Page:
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Is Invisalign Right for Me?

is invisalign right for meInvisalign is a relatively new advancement in orthodontics that can help patients straighten their teeth without visible metal braces. While this may sound like the best thing since sliced bread, it isn’t always right for every patient.

While Invisalign is a great option for most people, there are some cases where Invisalign is not the best course of treatment. For those in need of severe orthodontic treatment, such as to fix a large overbite, more advanced orthodontic treatment may be necessary. However, if your case is relatively mild, Invisalign has been shown to help correct overbites, underbites, crossbites, gapped teeth, and crowded teeth.

Another factor to consider before choosing Invisalign, or similar treatments, is age. While Invisalign is ok to use in older teenagers and adults, it is not recommended for children and younger teenagers. This is mainly due to the fact that their teeth and mouth are still growing.

Perhaps the most important thing to consider before choosing Invisalign is how dedicated you are to following the rules. Invisalign’s main draw for most people is, that aside from being clear and relatively unnoticeable, Invisalign braces can be removed. This is great if you have a special event to attend, a company dinner or social gathering, however remembering to put them back in and to wear them for the prescribed length of time per day is vital to success. As with traditional metal braces, once your treatment plan is complete, you will need to wear a retainer regularly to prevent your teeth shifting back to their original positions.

If you are unsure if you are a candidate for Invisalign braces, a good place to start is to take Invisalign’s short online smile assessment.  If the online assessment says that you may be a candidate, contact our office to schedule an appointment with Dr. Jay for a thorough evaluation of your case.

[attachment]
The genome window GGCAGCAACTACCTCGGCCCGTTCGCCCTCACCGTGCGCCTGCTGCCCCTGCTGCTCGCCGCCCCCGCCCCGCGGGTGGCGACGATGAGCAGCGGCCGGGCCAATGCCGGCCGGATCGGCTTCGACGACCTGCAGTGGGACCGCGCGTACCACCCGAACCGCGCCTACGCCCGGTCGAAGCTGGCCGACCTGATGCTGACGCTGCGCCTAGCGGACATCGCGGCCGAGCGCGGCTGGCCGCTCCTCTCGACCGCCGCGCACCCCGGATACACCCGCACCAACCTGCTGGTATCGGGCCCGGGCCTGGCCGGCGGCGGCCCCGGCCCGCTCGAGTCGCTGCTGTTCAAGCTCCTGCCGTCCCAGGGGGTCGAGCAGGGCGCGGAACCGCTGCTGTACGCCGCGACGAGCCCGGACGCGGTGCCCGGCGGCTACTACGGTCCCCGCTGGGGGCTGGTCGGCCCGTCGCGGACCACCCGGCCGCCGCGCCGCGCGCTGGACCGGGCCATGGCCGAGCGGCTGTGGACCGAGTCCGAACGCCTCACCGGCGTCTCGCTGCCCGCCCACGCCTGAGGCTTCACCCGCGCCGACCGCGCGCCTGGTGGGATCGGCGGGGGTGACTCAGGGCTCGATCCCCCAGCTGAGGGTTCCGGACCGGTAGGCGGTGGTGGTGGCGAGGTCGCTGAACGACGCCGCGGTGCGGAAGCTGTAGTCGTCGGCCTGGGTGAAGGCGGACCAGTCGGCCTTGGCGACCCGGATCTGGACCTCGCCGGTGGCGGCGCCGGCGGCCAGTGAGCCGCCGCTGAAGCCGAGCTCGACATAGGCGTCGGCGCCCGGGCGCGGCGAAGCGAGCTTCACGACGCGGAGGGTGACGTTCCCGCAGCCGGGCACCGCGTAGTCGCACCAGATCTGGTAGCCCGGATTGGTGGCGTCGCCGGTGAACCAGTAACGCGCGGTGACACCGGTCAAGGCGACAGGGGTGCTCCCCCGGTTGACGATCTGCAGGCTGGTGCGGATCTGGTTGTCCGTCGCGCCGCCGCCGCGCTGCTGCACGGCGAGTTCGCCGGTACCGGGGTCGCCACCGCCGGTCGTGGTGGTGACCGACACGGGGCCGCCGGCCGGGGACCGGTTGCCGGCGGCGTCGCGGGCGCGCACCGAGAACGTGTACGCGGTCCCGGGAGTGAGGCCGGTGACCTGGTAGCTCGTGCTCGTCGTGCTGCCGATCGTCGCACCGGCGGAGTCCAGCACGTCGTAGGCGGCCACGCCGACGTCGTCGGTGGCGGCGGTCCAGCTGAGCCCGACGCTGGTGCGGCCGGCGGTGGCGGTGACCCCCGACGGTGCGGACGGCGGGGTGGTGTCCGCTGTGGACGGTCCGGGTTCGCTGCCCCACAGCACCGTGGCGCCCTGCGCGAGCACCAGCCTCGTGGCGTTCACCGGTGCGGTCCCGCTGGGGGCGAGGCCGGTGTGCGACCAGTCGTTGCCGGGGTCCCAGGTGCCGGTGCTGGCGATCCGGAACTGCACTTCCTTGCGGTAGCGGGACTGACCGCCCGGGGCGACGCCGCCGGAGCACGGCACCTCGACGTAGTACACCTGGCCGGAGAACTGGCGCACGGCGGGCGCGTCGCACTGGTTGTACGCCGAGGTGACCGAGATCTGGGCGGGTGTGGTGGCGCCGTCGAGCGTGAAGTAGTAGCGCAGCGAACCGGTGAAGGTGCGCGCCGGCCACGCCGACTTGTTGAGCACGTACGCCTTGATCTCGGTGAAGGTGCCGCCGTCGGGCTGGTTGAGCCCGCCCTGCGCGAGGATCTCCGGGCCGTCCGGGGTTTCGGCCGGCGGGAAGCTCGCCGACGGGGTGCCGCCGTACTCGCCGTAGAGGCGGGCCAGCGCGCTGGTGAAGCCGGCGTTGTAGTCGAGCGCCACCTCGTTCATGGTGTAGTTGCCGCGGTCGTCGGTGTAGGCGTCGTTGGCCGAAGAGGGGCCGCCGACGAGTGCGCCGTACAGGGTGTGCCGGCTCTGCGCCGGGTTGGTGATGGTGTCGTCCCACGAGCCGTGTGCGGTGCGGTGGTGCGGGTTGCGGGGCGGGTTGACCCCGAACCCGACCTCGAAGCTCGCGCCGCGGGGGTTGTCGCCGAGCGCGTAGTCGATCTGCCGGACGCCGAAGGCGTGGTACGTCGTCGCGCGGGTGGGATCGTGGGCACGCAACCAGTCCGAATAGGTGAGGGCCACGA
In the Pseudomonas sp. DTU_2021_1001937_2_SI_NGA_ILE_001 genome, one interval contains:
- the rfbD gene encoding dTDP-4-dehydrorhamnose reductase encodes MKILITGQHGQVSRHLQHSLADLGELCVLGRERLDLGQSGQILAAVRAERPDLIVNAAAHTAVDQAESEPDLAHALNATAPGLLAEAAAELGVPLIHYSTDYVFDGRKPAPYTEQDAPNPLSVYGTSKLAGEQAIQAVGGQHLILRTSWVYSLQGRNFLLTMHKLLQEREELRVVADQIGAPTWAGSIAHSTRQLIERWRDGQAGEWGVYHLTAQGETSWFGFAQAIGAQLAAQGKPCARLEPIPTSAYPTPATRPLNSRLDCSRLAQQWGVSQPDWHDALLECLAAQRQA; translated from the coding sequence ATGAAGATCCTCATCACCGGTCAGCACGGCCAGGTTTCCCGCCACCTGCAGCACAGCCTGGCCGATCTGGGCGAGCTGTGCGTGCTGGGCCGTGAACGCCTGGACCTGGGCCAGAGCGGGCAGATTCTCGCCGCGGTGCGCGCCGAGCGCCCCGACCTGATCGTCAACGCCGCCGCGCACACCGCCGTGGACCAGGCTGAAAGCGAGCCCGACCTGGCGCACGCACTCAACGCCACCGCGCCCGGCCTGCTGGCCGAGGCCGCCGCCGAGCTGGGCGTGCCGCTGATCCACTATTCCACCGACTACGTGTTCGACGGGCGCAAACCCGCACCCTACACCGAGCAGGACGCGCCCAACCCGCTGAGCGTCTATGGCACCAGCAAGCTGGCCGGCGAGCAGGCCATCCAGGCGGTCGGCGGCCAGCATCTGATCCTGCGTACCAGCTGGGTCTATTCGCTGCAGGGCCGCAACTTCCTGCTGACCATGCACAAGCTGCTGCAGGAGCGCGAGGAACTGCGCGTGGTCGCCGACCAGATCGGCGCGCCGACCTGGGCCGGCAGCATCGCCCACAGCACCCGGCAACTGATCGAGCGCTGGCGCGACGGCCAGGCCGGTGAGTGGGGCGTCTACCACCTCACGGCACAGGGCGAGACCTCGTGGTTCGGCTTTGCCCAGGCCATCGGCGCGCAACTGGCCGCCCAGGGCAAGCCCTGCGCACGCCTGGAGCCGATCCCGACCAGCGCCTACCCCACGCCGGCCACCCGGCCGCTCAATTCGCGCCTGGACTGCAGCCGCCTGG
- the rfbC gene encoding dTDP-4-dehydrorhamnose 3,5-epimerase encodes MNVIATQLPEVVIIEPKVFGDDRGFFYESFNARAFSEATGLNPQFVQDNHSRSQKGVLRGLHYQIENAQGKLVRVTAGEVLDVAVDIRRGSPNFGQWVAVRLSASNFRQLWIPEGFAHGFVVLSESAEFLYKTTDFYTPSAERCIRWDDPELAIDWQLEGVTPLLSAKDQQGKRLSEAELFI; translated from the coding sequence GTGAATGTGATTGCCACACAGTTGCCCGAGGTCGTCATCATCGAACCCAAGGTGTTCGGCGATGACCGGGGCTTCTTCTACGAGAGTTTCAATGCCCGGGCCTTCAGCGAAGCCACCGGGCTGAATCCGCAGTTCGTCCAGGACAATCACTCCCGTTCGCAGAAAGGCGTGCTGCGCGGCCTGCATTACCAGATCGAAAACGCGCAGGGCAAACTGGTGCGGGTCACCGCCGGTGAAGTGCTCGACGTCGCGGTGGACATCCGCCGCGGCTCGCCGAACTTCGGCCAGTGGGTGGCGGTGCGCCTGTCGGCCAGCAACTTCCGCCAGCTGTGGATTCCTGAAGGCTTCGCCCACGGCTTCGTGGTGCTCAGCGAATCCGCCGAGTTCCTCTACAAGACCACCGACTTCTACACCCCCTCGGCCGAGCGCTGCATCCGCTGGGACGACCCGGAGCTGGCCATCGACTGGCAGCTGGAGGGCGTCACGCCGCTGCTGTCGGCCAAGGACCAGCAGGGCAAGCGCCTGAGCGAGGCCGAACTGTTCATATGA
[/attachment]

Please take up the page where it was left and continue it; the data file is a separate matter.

Why is thumb sucking harmful for teeth?

Most children suck their thumbs at some point in their life.  While most grow out of the habit around 6 or 7 months of age, most stop on their own before they start preschool. However, a small percentage of children continue sucking their thumbs beyond age four.

For infants, thumb or finger sucking is perfectly normal.  Infants have a natural sucking reflex which can be observed in the womb. This sucking reflex not only helps your infant eat, but it also provides a level of comfort and can help your child feel secure.

why is thumb sucking harmful to teethThe American Dental Association recommends that children stop sucking their thumbs by age four to prevent any long term negative effects to their oral development. Aside from the potential for teasing from classmates and the risk of illness from putting dirty thumbs into their mouths, the dangers of thumb sucking can have long-lasting negative consequences for their dental health. Children who suck their thumbs past the age of four risks affecting the correct development of their mouth and jaw.  This damage can change the future placement of permanent teeth, which can require extensive orthodontic treatment to correct when they are older.